The EUC utilizes the Global Blind Application System (GLOBAS) which strips demographics-revealing data from applications. If you believe your circumstances may confer priority status upon your application you may not state so to the EUC but must apply to GLOBAS for pre-GLOBAS prioritization. Making an assertion of priority status to the EUC regardless of veracity will result in disqualification.
The EUC has zero tolerance for harassment of any variety and utilizes an all-Artificial Intelligence 3rd party service for adjudication of internal incidents.
First, two things: this post appeared on my Patreon page on the 21st, and if you’re counting words the-hyphenated-ones-count-as-one. You’ll have to decide if you think I cheated or not. I say not. If you’d like to comment, I’ll politely discuss it with you. 🙂
Now, about the story:
“Uploading,” the idea of rendering the human mind faithfully into a computer “brain” in order to cheat death and transfer one’s consciousness into an undying android body, has been a thing in science fiction for quite a while now. It also has various analogues, by the way, in fantasy: the lich, the golem, the vampire, ghouls and zombies, and so forth.
Fantasy and science fiction have a lot in common, but that’s a post for another day — though perhaps it’s a bit obvious to spend too much time on. Those genres are commonly lumped together in advertisement, bookstores, and conventions because many people understand the basic commonality.
Back to the Upload. It is often the immortality of science fiction, become even more common than the prolonging of biological lifespan a la Larry Niven’s “Boosterspice” or Frank Herbert’s “Melange,” or any number of other examples. Biological life may be stubborn and persistent, but in comparison to a machine the human body is more fragile and harder to repair. There may be exceptions to the case (an electronic brain meeting with a Carrington Event, for example), but that is our general perception.
The Upload is usually a positive in science fiction. The mind is preserved, the Reaper is cheated, and even if the Uploaded Being bittersweetly remembers the foibles of biological life, the centuries of life and experience gained outweigh the negatives.
Of course, just as we say a dark cloud often has a silver lining, Cloud Nine may carry within it a negative.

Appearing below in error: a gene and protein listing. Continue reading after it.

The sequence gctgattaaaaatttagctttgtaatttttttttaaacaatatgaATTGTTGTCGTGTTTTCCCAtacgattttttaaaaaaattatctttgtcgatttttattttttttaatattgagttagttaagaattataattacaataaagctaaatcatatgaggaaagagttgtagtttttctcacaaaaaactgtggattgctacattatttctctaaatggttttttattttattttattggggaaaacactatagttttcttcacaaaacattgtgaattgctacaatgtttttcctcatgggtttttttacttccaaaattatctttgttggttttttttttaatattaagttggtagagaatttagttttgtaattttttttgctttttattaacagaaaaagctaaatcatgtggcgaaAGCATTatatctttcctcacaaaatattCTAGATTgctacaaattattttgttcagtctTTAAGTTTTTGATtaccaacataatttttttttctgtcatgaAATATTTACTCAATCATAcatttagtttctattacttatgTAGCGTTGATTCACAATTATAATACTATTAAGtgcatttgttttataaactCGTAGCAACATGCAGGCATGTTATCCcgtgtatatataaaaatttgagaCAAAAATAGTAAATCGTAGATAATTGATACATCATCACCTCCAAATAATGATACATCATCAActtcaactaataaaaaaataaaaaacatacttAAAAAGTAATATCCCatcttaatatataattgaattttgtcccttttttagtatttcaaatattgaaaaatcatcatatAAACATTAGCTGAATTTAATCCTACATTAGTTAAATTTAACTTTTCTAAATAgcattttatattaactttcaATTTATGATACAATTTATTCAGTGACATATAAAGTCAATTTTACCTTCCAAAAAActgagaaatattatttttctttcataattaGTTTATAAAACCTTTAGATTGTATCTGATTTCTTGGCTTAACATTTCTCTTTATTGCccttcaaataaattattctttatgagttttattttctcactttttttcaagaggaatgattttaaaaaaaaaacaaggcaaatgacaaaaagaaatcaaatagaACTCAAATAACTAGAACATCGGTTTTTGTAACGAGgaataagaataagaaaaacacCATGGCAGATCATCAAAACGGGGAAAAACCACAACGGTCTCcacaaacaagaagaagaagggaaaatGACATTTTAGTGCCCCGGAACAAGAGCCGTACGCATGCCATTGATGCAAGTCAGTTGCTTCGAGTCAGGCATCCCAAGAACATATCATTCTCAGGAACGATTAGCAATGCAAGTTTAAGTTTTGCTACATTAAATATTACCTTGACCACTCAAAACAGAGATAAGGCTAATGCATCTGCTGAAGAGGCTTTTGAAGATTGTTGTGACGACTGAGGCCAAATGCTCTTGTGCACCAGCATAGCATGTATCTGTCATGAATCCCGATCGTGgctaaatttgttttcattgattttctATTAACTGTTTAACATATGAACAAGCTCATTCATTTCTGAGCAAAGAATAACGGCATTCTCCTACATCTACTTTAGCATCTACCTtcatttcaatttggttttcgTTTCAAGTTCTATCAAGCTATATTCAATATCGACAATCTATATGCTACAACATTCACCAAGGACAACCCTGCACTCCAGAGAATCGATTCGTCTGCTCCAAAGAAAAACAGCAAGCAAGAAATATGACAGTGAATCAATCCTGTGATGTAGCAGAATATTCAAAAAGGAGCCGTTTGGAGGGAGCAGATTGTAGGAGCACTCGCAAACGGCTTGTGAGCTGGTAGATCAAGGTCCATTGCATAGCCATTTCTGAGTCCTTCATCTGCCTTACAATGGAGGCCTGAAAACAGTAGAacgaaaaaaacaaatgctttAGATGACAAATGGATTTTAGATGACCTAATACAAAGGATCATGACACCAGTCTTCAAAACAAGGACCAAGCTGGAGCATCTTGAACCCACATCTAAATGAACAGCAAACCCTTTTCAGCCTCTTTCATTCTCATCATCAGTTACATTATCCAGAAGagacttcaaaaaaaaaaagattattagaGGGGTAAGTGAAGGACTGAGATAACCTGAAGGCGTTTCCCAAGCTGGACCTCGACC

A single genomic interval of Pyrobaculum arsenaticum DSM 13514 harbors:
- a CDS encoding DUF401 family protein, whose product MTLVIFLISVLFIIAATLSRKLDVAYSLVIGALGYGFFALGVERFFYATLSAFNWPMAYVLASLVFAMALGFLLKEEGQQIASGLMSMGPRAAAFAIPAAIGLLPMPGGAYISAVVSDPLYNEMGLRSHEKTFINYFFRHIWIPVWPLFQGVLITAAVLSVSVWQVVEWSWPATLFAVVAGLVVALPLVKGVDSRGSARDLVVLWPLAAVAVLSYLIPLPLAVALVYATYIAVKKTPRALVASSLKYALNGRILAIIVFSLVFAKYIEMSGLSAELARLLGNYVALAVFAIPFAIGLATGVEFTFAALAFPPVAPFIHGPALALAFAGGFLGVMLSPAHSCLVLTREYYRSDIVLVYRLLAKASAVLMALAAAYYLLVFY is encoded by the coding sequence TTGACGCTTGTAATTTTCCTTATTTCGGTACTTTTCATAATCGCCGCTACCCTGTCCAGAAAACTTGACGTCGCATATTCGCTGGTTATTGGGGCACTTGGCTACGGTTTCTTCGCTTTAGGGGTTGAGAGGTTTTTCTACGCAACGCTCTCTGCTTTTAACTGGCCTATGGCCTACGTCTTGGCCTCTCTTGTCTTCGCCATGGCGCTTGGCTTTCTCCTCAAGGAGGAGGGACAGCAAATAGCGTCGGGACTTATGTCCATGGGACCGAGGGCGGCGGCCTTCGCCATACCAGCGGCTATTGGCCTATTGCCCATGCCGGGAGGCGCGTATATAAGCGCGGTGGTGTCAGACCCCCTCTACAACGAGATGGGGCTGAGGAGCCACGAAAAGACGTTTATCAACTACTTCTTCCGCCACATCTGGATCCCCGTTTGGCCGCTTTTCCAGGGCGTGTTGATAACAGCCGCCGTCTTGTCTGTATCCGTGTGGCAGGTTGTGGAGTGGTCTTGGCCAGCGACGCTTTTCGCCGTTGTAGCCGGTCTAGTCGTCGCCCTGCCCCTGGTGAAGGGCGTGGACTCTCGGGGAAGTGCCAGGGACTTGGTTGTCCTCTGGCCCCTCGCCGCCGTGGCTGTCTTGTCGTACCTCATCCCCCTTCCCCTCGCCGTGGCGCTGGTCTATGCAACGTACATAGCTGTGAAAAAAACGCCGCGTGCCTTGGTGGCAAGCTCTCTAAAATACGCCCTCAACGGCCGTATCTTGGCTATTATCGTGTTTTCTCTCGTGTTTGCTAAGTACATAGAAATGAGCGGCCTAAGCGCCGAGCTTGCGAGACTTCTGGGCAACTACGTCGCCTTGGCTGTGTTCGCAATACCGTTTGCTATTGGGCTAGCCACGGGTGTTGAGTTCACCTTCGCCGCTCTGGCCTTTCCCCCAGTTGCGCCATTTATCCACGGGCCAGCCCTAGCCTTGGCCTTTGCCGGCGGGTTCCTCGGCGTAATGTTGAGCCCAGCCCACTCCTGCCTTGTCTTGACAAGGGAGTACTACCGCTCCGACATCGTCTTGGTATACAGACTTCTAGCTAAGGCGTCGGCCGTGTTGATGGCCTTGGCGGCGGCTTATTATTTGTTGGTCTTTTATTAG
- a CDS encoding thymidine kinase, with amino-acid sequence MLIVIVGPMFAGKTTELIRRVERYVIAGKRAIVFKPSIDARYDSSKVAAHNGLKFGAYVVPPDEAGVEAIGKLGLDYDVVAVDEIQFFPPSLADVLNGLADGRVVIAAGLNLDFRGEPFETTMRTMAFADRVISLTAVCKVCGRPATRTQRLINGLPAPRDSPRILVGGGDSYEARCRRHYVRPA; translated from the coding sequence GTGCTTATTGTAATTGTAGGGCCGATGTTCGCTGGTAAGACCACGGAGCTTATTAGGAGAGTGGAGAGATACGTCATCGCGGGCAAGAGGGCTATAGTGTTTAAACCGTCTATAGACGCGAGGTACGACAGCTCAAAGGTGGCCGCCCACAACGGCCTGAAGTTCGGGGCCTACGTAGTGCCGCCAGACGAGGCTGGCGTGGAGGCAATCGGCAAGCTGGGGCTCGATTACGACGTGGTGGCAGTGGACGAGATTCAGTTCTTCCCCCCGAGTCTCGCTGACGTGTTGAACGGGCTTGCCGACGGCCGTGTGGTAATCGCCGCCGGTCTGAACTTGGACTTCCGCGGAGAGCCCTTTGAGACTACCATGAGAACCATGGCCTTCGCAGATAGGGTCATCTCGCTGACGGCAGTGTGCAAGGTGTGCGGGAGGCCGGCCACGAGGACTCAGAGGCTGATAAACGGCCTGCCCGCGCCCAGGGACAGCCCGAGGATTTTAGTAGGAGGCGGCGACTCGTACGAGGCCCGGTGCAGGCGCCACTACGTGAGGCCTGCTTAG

We rarely think of Uploading early in life. While civilizations purely of artificial intelligences are sometimes imagined, I can’t recall seeing a science fictional vision of a society that uploads while young as a matter of course. We imagine futures in which a person lives a long biological life, and then, when the body begins to fail from sheer age or obstructed arteries or cancer or so forth, transfers to the hale mechanical shell much like a phoenix, leaving the wrinkled ash behind.
Now imagine a person who has arranged to upload at age seventy-five. There are many reasons to have such an arrangement. Should a capitalism substantially like our present arrangements persist, a whole life might be needed to save the money to make a down payment on a durable mechanical body and computer brain (that is, if you’re not among the subsistence classes, as I have been all my life. I don’t have a dime to put toward my potential upload — unless y’all suddenly buy scads of books HINT HINT HINT AIEEEE I DON’T WANNA DIE). A person might want to enjoy the pleasures of the flesh for as long as possible, too. Or a contractual arrangement might keep a person flesh until an agreed-upon age.
But a decade before the arranged upload, Alzheimers disease strikes. The arrangement is kept, but is there much of the mind to transfer? Do the losses of memory transfer, is what is lost still lost? Maybe. Probably, I’d guess. I mean, when a biological brain is giving a 404 to its sentient inhabitant, could transferring to hardware do anything other than faithfully record all those 404s? And if a seventy-four year old Alzheimers patient is a hazard to have running about unsupervised, and they certainly can be a danger to themselves or even others, a strong android body would even more certainly be.
Many other things could happen. A destructive stroke, a brain injury, a descent into murderous or otherwise dangerous criminality, the onset of severe mental illness, a corruption of data during transfer, a flaw of construction in the new computer brain or in its basic operating system. A virus designed to corrupt Uploads.
And then what do you do? If you know that the mind you’re uploading will be dangerous in its new body, or if you discover it is dangerous after the fact, the laws of the future still might compel the upload to be done or the uploaded being to be preserved.
If you can’t legally wipe the mind clean and pronounce the being dead and gone, the only viable option would seem to be to disable the body. Turn the body off, or even remove the brain and put it on the shelf, free to run its program but unable to interact with the world, perhaps even blind and deaf and unfeeling.